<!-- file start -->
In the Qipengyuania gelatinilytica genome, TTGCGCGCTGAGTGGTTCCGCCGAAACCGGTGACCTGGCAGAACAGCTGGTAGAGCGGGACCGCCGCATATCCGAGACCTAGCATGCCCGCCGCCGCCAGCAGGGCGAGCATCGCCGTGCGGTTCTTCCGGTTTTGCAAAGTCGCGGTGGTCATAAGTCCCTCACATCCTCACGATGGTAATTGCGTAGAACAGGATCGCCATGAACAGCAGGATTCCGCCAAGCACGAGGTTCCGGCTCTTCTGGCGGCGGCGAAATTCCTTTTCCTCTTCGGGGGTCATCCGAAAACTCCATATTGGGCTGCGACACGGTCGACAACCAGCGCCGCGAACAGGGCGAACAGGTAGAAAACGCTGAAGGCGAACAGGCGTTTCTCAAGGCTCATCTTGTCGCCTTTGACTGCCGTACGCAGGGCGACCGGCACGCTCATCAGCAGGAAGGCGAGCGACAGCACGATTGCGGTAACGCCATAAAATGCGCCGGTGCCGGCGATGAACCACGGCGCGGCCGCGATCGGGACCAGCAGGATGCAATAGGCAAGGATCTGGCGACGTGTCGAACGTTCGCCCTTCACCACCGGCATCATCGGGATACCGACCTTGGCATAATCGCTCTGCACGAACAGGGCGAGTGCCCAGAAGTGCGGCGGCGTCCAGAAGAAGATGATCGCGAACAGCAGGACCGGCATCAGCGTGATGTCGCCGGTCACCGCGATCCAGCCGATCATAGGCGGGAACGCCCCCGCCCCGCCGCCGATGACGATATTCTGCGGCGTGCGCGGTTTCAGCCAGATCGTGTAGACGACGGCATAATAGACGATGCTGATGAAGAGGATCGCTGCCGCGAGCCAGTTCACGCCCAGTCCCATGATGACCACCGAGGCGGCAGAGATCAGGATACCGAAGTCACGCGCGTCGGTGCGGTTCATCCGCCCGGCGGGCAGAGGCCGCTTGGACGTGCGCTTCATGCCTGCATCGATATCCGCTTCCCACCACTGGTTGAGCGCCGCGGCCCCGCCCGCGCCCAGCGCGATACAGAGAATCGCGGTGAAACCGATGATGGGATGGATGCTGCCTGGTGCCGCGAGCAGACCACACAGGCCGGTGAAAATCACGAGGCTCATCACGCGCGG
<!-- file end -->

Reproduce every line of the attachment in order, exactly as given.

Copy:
In the Qipengyuania gelatinilytica genome, TTGCGCGCTGAGTGGTTCCGCCGAAACCGGTGACCTGGCAGAACAGCTGGTAGAGCGGGACCGCCGCATATCCGAGACCTAGCATGCCCGCCGCCGCCAGCAGGGCGAGCATCGCCGTGCGGTTCTTCCGGTTTTGCAAAGTCGCGGTGGTCATAAGTCCCTCACATCCTCACGATGGTAATTGCGTAGAACAGGATCGCCATGAACAGCAGGATTCCGCCAAGCACGAGGTTCCGGCTCTTCTGGCGGCGGCGAAATTCCTTTTCCTCTTCGGGGGTCATCCGAAAACTCCATATTGGGCTGCGACACGGTCGACAACCAGCGCCGCGAACAGGGCGAACAGGTAGAAAACGCTGAAGGCGAACAGGCGTTTCTCAAGGCTCATCTTGTCGCCTTTGACTGCCGTACGCAGGGCGACCGGCACGCTCATCAGCAGGAAGGCGAGCGACAGCACGATTGCGGTAACGCCATAAAATGCGCCGGTGCCGGCGATGAACCACGGCGCGGCCGCGATCGGGACCAGCAGGATGCAATAGGCAAGGATCTGGCGACGTGTCGAACGTTCGCCCTTCACCACCGGCATCATCGGGATACCGACCTTGGCATAATCGCTCTGCACGAACAGGGCGAGTGCCCAGAAGTGCGGCGGCGTCCAGAAGAAGATGATCGCGAACAGCAGGACCGGCATCAGCGTGATGTCGCCGGTCACCGCGATCCAGCCGATCATAGGCGGGAACGCCCCCGCCCCGCCGCCGATGACGATATTCTGCGGCGTGCGCGGTTTCAGCCAGATCGTGTAGACGACGGCATAATAGACGATGCTGATGAAGAGGATCGCTGCCGCGAGCCAGTTCACGCCCAGTCCCATGATGACCACCGAGGCGGCAGAGATCAGGATACCGAAGTCACGCGCGTCGGTGCGGTTCATCCGCCCGGCGGGCAGAGGCCGCTTGGACGTGCGCTTCATGCCTGCATCGATATCCGCTTCCCACCACTGGTTGAGCGCCGCGGCCCCGCCCGCGCCCAGCGCGATACAGAGAATCGCGGTGAAACCGATGATGGGATGGATGCTGCCTGGTGCCGCGAGCAGACCACACAGGCCGGTGAAAATCACGAGGCTCATCACGCGCGG